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Trends Microbiol. 2006 Jun;14(6):271-6. Epub 2006 May 3.

Wake up! Peptidoglycan lysis and bacterial non-growth states.

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School of Crystallography and Institute of Structural Molecular Biology, Birkbeck, University of London, Malet Street, London, UK, WC1E 7HX.


When stressed, bacteria can enter various non-dividing states, which are medically important. For example, dormancy is used by Mycobacterium tuberculosis to evade host responses. A major breakthrough has been the discovery of resuscitation-promoting factor (Rpf) from Micrococcus luteus, which is an extremely potent anti-dormancy factor. Mycobacteria have multiple proteins that contain this domain. Surprisingly, the highly conserved resuscitation-promoting factor domain has strong structural similarities to lysozyme and soluble lytic transglycosylases, and it has been demonstrated that resuscitation-promoting factors cleave peptidoglycan. This suggests that the activation of dormant cells requires peptidoglycan hydrolysis, which either alters the mechanical properties of the cell wall to facilitate cell division or releases lysis products that function as anti-dormancy signals.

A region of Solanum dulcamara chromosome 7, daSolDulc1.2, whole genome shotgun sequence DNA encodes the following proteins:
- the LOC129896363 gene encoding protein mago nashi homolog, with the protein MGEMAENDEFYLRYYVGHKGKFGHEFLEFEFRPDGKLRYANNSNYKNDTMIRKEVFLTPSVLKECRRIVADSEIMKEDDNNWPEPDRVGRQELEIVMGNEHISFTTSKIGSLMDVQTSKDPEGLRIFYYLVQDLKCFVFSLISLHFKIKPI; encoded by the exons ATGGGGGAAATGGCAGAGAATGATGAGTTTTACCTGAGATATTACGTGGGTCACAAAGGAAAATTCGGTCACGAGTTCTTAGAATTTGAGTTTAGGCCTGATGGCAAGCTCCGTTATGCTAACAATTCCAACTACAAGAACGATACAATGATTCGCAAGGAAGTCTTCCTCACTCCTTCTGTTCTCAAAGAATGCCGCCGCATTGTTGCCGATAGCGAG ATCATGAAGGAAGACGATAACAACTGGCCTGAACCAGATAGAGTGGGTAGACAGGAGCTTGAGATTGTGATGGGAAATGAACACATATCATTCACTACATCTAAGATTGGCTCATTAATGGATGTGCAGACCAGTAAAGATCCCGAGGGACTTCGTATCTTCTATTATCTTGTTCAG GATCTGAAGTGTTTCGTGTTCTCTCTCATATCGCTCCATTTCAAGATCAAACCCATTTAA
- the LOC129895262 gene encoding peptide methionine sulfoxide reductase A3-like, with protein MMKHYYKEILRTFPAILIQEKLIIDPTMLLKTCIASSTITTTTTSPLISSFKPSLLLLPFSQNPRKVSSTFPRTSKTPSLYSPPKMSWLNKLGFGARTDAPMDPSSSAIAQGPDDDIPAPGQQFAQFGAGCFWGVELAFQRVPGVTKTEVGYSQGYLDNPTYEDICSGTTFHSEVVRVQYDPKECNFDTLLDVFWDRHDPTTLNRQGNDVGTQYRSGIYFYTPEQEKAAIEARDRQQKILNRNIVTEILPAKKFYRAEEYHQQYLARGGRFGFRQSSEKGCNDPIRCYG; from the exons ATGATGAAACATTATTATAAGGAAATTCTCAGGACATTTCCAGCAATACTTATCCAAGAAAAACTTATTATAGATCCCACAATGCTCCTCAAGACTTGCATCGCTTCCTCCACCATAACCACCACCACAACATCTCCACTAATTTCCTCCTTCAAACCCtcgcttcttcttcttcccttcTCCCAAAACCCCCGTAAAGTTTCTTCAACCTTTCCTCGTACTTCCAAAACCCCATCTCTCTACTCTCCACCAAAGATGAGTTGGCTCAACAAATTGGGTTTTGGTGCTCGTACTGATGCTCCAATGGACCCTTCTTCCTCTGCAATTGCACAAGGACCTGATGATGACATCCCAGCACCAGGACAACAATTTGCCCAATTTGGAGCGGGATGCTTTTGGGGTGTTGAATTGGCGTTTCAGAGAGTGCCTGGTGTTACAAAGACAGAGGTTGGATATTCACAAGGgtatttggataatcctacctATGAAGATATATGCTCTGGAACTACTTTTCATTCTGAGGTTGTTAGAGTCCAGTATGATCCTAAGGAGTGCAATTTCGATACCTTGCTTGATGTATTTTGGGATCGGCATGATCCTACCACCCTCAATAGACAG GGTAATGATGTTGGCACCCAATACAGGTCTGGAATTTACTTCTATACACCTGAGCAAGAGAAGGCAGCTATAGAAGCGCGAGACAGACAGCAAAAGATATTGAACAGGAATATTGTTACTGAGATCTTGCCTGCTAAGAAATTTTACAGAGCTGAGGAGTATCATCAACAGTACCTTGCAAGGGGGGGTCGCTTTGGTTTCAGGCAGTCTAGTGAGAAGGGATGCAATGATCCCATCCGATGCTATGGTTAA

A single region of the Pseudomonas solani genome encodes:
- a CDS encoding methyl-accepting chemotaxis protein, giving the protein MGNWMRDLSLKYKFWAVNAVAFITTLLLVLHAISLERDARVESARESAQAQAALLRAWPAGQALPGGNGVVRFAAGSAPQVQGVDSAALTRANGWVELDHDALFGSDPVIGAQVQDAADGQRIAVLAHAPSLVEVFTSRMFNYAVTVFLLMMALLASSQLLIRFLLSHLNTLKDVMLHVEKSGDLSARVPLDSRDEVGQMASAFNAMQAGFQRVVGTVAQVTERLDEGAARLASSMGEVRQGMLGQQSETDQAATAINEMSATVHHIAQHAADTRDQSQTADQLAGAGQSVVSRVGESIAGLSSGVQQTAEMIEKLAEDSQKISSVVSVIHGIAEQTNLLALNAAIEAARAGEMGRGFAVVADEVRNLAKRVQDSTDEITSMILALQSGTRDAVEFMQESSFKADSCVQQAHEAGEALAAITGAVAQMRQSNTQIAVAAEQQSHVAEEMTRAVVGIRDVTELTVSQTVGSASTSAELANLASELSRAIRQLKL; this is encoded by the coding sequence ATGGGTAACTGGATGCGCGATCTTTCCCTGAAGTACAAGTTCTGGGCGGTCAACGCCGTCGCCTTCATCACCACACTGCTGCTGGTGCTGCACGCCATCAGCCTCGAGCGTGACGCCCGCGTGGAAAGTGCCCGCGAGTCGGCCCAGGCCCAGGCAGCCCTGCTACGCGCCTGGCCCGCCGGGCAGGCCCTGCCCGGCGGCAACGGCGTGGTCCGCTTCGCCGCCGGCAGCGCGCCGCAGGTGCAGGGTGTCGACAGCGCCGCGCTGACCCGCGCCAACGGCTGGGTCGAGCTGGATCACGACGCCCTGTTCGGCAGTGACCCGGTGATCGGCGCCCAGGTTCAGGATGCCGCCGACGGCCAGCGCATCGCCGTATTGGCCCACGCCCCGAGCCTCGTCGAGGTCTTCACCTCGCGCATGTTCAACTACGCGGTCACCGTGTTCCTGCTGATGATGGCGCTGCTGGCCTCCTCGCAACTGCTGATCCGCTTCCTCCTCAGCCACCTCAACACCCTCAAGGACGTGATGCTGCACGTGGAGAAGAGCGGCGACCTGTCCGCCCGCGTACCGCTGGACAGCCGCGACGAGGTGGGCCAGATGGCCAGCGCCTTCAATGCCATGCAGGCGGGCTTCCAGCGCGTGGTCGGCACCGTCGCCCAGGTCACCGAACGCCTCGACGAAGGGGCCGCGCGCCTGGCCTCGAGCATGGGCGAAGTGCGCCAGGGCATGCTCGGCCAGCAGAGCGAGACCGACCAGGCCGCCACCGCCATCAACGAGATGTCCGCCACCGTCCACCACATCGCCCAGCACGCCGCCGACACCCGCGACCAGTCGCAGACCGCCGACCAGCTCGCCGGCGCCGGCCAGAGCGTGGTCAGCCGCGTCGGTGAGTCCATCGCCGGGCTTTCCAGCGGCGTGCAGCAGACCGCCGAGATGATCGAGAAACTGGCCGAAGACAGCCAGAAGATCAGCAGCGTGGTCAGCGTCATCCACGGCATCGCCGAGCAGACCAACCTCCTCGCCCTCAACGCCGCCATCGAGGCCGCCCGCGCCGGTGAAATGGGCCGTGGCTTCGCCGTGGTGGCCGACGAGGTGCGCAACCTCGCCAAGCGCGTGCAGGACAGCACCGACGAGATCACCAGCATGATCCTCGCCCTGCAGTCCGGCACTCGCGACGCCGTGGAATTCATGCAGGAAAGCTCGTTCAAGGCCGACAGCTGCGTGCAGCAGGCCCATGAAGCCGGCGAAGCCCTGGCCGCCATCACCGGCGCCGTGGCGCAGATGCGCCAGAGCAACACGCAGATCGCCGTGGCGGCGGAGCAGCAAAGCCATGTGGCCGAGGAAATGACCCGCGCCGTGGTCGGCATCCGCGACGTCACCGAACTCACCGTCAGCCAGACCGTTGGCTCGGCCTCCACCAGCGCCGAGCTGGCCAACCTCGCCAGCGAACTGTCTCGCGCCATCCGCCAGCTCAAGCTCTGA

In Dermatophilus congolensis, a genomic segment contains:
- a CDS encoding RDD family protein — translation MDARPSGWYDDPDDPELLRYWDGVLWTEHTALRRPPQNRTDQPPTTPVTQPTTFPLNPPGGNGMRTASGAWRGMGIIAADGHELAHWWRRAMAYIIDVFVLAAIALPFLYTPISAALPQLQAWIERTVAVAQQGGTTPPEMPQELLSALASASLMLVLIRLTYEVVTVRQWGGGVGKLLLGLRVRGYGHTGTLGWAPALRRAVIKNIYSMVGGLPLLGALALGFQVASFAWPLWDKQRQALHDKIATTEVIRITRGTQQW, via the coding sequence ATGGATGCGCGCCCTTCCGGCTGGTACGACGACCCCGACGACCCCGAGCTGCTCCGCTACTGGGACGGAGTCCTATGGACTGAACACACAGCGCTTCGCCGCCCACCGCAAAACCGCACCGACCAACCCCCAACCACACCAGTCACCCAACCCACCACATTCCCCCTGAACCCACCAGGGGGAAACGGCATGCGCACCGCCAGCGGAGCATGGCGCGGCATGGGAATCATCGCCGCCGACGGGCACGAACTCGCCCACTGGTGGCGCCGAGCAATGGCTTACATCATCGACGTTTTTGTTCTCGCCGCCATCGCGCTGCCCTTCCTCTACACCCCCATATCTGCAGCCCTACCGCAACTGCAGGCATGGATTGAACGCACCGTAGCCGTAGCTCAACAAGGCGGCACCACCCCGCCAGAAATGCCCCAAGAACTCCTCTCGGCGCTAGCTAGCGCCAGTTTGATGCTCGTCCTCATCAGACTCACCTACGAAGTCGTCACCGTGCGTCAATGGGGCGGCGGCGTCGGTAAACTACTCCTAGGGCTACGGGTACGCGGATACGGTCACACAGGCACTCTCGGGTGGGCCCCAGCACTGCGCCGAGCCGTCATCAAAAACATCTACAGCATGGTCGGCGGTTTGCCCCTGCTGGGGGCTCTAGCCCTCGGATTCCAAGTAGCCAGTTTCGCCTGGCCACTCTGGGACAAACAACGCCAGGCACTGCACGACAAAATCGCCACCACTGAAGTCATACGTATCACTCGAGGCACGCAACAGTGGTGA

[Indexed for MEDLINE]

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